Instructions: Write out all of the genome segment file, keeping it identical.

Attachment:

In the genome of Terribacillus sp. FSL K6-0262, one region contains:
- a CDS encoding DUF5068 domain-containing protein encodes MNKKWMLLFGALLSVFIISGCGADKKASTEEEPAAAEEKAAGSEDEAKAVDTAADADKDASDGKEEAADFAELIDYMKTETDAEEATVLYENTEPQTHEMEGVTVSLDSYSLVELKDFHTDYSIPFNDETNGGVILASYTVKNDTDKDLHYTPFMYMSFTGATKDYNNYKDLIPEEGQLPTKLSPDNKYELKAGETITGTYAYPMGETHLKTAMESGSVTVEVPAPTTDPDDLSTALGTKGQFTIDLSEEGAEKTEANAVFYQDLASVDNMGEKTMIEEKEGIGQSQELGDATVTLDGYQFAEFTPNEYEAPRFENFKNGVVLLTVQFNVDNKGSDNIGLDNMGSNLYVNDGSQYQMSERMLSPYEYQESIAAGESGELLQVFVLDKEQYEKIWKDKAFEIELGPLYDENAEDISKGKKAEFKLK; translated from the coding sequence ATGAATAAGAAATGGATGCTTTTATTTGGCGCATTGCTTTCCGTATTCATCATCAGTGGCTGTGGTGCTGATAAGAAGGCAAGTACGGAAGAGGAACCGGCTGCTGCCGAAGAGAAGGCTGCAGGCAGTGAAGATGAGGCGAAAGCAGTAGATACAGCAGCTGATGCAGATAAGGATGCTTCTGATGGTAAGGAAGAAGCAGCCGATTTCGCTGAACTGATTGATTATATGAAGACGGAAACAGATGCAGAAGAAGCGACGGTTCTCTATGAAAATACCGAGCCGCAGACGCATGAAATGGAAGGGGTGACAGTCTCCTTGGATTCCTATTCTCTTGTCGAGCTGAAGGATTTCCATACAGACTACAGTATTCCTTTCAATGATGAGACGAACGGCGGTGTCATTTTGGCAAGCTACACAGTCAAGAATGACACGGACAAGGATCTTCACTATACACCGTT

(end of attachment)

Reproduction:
In the genome of Terribacillus sp. FSL K6-0262, one region contains:
- a CDS encoding DUF5068 domain-containing protein encodes MNKKWMLLFGALLSVFIISGCGADKKASTEEEPAAAEEKAAGSEDEAKAVDTAADADKDASDGKEEAADFAELIDYMKTETDAEEATVLYENTEPQTHEMEGVTVSLDSYSLVELKDFHTDYSIPFNDETNGGVILASYTVKNDTDKDLHYTPFMYMSFTGATKDYNNYKDLIPEEGQLPTKLSPDNKYELKAGETITGTYAYPMGETHLKTAMESGSVTVEVPAPTTDPDDLSTALGTKGQFTIDLSEEGAEKTEANAVFYQDLASVDNMGEKTMIEEKEGIGQSQELGDATVTLDGYQFAEFTPNEYEAPRFENFKNGVVLLTVQFNVDNKGSDNIGLDNMGSNLYVNDGSQYQMSERMLSPYEYQESIAAGESGELLQVFVLDKEQYEKIWKDKAFEIELGPLYDENAEDISKGKKAEFKLK; translated from the coding sequence ATGAATAAGAAATGGATGCTTTTATTTGGCGCATTGCTTTCCGTATTCATCATCAGTGGCTGTGGTGCTGATAAGAAGGCAAGTACGGAAGAGGAACCGGCTGCTGCCGAAGAGAAGGCTGCAGGCAGTGAAGATGAGGCGAAAGCAGTAGATACAGCAGCTGATGCAGATAAGGATGCTTCTGATGGTAAGGAAGAAGCAGCCGATTTCGCTGAACTGATTGATTATATGAAGACGGAAACAGATGCAGAAGAAGCGACGGTTCTCTATGAAAATACCGAGCCGCAGACGCATGAAATGGAAGGGGTGACAGTCTCCTTGGATTCCTATTCTCTTGTCGAGCTGAAGGATTTCCATACAGACTACAGTATTCCTTTCAATGATGAGACGAACGGCGGTGTCATTTTGGCAAGCTACACAGTCAAGAATGACACGGACAAGGATCTTCACTATACACCGTT